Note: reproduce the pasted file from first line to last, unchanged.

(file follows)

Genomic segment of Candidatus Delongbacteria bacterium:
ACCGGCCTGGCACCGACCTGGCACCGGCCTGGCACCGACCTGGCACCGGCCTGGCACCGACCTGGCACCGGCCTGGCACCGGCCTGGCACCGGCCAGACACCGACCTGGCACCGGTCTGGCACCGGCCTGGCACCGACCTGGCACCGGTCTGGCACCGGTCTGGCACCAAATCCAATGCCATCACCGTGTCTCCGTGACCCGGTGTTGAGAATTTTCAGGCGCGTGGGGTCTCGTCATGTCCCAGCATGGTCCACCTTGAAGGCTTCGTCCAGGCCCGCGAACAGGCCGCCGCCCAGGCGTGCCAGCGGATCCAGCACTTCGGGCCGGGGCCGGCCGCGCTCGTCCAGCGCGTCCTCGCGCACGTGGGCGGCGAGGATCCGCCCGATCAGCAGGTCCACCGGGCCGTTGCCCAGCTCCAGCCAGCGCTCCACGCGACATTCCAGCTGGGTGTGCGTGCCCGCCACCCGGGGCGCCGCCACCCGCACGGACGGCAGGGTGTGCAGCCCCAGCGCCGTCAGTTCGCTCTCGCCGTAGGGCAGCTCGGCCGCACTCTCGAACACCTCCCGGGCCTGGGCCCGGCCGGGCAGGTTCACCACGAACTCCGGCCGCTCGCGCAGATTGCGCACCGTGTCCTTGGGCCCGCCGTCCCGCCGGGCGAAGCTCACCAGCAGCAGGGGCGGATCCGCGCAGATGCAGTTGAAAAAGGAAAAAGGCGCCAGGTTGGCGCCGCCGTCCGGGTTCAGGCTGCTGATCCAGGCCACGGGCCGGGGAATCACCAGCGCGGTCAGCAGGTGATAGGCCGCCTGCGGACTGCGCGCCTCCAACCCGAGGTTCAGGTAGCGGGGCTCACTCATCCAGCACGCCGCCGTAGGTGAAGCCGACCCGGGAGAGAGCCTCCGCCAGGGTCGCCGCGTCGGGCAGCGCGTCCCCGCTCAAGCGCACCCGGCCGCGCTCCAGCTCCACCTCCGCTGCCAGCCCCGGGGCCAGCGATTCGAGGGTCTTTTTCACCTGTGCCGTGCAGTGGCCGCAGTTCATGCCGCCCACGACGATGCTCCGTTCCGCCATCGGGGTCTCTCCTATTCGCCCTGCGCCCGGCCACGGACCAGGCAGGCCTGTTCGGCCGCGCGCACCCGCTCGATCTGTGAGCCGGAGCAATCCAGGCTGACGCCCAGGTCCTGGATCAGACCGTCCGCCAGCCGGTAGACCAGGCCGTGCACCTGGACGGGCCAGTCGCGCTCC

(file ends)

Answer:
Genomic segment of Candidatus Delongbacteria bacterium:
ACCGGCCTGGCACCGACCTGGCACCGGCCTGGCACCGACCTGGCACCGGCCTGGCACCGACCTGGCACCGGCCTGGCACCGGCCTGGCACCGGCCAGACACCGACCTGGCACCGGTCTGGCACCGGCCTGGCACCGACCTGGCACCGGTCTGGCACCGGTCTGGCACCAAATCCAATGCCATCACCGTGTCTCCGTGACCCGGTGTTGAGAATTTTCAGGCGCGTGGGGTCTCGTCATGTCCCAGCATGGTCCACCTTGAAGGCTTCGTCCAGGCCCGCGAACAGGCCGCCGCCCAGGCGTGCCAGCGGATCCAGCACTTCGGGCCGGGGCCGGCCGCGCTCGTCCAGCGCGTCCTCGCGCACGTGGGCGGCGAGGATCCGCCCGATCAGCAGGTCCACCGGGCCGTTGCCCAGCTCCAGCCAGCGCTCCACGCGACATTCCAGCTGGGTGTGCGTGCCCGCCACCCGGGGCGCCGCCACCCGCACGGACGGCAGGGTGTGCAGCCCCAGCGCCGTCAGTTCGCTCTCGCCGTAGGGCAGCTCGGCCGCACTCTCGAACACCTCCCGGGCCTGGGCCCGGCCGGGCAGGTTCACCACGAACTCCGGCCGCTCGCGCAGATTGCGCACCGTGTCCTTGGGCCCGCCGTCCCGCCGGGCGAAGCTCACCAGCAGCAGGGGCGGATCCGCGCAGATGCAGTTGAAAAAGGAAAAAGGCGCCAGGTTGGCGCCGCCGTCCGGGTTCAGGCTGCTGATCCAGGCCACGGGCCGGGGAATCACCAGCGCGGTCAGCAGGTGATAGGCCGCCTGCGGACTGCGCGCCTCCAACCCGAGGTTCAGGTAGCGGGGCTCACTCATCCAGCACGCCGCCGTAGGTGAAGCCGACCCGGGAGAGAGCCTCCGCCAGGGTCGCCGCGTCGGGCAGCGCGTCCCCGCTCAAGCGCACCCGGCCGCGCTCCAGCTCCACCTCCGCTGCCAGCCCCGGGGCCAGCGATTCGAGGGTCTTTTTCACCTGTGCCGTGCAGTGGCCGCAGTTCATGCCGCCCACGACGATGCTCCGTTCCGCCATCGGGGTCTCTCCTATTCGCCCTGCGCCCGGCCACGGACCAGGCAGGCCTGTTCGGCCGCGCGCACCCGCTCGATCTGTGAGCCGGAGCAATCCAGGCTGACGCCCAGGTCCTGGATCAGACCGTCCGCCAGCCGGTAGACCAGGCCGTGCACCTGGACGGGCCAGTCGCGCTCC